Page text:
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5. CHAPTER V (continued)
Certainly she had ways with her such as I never saw a child take up before; and she put all of us past our patience fifty times and oftener in a day: from the hour she came down-stairs till the hour she went to bed, we had not a minute's security that she wouldn't be in mischief. Her spirits were always at high-water mark, her tongue always going - singing, laughing, and plaguing everybody who would not do the same. A wild, wicked slip she was - but she had the bonniest eye, the sweetest smile, and lightest foot in the parish: and, after all, I believe she meant no harm; for when once she made you cry in good earnest, it seldom happened that she would not keep you company, and oblige you to be quiet that you might comfort her. She was much too fond of Heathcliff. The greatest punishment we could invent for her was to keep her separate from him: yet she got chided more than any of us on his account. In play, she liked exceedingly to act the little mistress; using her hands freely, and commanding her companions: she did so to me, but I would not bear slapping and ordering; and so I let her know.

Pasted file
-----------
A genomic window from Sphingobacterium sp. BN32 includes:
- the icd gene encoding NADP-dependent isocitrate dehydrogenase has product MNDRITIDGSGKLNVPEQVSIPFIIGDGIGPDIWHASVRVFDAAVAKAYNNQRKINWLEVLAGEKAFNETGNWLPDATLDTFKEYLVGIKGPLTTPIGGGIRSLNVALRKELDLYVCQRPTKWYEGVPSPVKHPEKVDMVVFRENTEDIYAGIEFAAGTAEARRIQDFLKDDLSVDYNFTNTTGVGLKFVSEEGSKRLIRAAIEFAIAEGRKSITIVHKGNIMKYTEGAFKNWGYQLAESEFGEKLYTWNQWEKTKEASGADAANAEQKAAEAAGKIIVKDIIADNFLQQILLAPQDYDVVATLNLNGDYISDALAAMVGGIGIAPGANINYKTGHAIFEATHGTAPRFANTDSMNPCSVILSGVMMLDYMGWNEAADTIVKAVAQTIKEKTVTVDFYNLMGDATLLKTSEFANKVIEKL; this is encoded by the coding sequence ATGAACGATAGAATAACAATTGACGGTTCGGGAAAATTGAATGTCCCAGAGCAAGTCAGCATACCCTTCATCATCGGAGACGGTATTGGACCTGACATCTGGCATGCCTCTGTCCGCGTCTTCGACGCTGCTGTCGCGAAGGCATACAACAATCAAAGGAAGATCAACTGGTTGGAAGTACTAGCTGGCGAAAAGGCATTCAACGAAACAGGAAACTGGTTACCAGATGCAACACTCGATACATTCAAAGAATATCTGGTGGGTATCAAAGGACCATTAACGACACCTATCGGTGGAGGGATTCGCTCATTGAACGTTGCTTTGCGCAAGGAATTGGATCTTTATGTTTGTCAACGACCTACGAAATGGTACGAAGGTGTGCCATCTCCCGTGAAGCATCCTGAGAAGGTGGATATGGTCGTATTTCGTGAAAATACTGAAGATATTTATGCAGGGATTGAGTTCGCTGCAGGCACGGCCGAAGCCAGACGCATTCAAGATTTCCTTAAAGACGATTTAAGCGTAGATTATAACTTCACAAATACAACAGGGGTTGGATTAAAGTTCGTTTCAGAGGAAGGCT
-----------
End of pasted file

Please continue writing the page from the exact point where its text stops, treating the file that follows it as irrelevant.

Now, Mr. Earnshaw did not understand jokes from his children: he had always been strict and grave with them; and Catherine, on her part, had no idea why her father should be crosser and less patient in his ailing condition than he was in his prime. His peevish reproofs wakened in her a naughty delight to provoke him: she was never so happy as when we were all scolding her at once, and she defying us with her bold, saucy look, and her ready words; turning Joseph's religious curses into ridicule, baiting me, and doing just what her father hated most - showing how her pretended insolence, which he thought real, had more power over Heathcliff than his kindness: how the boy would do HER bidding in anything, and HIS only when it suited his own inclination. After behaving as badly as possible all day, she sometimes came fondling to make it up at night. 'Nay, Cathy,' the old man would say, 'I cannot love thee, thou'rt worse than thy brother. Go, say thy prayers, child, and ask God's pardon. I doubt thy mother and I must rue that we ever reared thee!' That made her cry, at first; and then being repulsed continually hardened her, and she laughed if I told her to say she was sorry for her faults, and beg to be forgiven.
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